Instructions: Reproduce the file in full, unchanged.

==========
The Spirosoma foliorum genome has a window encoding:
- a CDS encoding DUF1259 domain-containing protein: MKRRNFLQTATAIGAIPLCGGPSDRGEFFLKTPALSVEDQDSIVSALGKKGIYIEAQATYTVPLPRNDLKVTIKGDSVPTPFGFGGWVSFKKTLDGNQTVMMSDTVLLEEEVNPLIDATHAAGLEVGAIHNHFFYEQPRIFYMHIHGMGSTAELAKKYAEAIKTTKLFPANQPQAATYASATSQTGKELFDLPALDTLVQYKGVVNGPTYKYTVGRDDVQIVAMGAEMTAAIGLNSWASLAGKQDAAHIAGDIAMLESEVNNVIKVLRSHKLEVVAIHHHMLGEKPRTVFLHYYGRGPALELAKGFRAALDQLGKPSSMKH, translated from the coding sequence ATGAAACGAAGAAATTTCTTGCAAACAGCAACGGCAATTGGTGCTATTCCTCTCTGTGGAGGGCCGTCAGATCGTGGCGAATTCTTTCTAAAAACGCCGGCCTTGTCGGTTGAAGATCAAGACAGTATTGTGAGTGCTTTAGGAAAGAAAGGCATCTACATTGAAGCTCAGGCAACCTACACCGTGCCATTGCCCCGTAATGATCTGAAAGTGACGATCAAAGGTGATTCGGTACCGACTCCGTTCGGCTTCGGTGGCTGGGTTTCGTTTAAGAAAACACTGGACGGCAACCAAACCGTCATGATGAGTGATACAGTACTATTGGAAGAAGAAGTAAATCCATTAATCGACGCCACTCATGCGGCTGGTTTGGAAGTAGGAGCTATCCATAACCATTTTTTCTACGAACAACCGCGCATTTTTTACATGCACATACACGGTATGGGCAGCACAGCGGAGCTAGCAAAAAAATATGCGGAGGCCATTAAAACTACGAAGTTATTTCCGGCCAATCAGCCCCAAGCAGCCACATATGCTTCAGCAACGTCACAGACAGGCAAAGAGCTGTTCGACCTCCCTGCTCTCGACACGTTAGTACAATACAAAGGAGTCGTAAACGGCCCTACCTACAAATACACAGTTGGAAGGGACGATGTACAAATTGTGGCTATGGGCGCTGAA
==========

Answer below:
The Spirosoma foliorum genome has a window encoding:
- a CDS encoding DUF1259 domain-containing protein: MKRRNFLQTATAIGAIPLCGGPSDRGEFFLKTPALSVEDQDSIVSALGKKGIYIEAQATYTVPLPRNDLKVTIKGDSVPTPFGFGGWVSFKKTLDGNQTVMMSDTVLLEEEVNPLIDATHAAGLEVGAIHNHFFYEQPRIFYMHIHGMGSTAELAKKYAEAIKTTKLFPANQPQAATYASATSQTGKELFDLPALDTLVQYKGVVNGPTYKYTVGRDDVQIVAMGAEMTAAIGLNSWASLAGKQDAAHIAGDIAMLESEVNNVIKVLRSHKLEVVAIHHHMLGEKPRTVFLHYYGRGPALELAKGFRAALDQLGKPSSMKH, translated from the coding sequence ATGAAACGAAGAAATTTCTTGCAAACAGCAACGGCAATTGGTGCTATTCCTCTCTGTGGAGGGCCGTCAGATCGTGGCGAATTCTTTCTAAAAACGCCGGCCTTGTCGGTTGAAGATCAAGACAGTATTGTGAGTGCTTTAGGAAAGAAAGGCATCTACATTGAAGCTCAGGCAACCTACACCGTGCCATTGCCCCGTAATGATCTGAAAGTGACGATCAAAGGTGATTCGGTACCGACTCCGTTCGGCTTCGGTGGCTGGGTTTCGTTTAAGAAAACACTGGACGGCAACCAAACCGTCATGATGAGTGATACAGTACTATTGGAAGAAGAAGTAAATCCATTAATCGACGCCACTCATGCGGCTGGTTTGGAAGTAGGAGCTATCCATAACCATTTTTTCTACGAACAACCGCGCATTTTTTACATGCACATACACGGTATGGGCAGCACAGCGGAGCTAGCAAAAAAATATGCGGAGGCCATTAAAACTACGAAGTTATTTCCGGCCAATCAGCCCCAAGCAGCCACATATGCTTCAGCAACGTCACAGACAGGCAAAGAGCTGTTCGACCTCCCTGCTCTCGACACGTTAGTACAATACAAAGGAGTCGTAAACGGCCCTACCTACAAATACACAGTTGGAAGGGACGATGTACAAATTGTGGCTATGGGCGCTGAA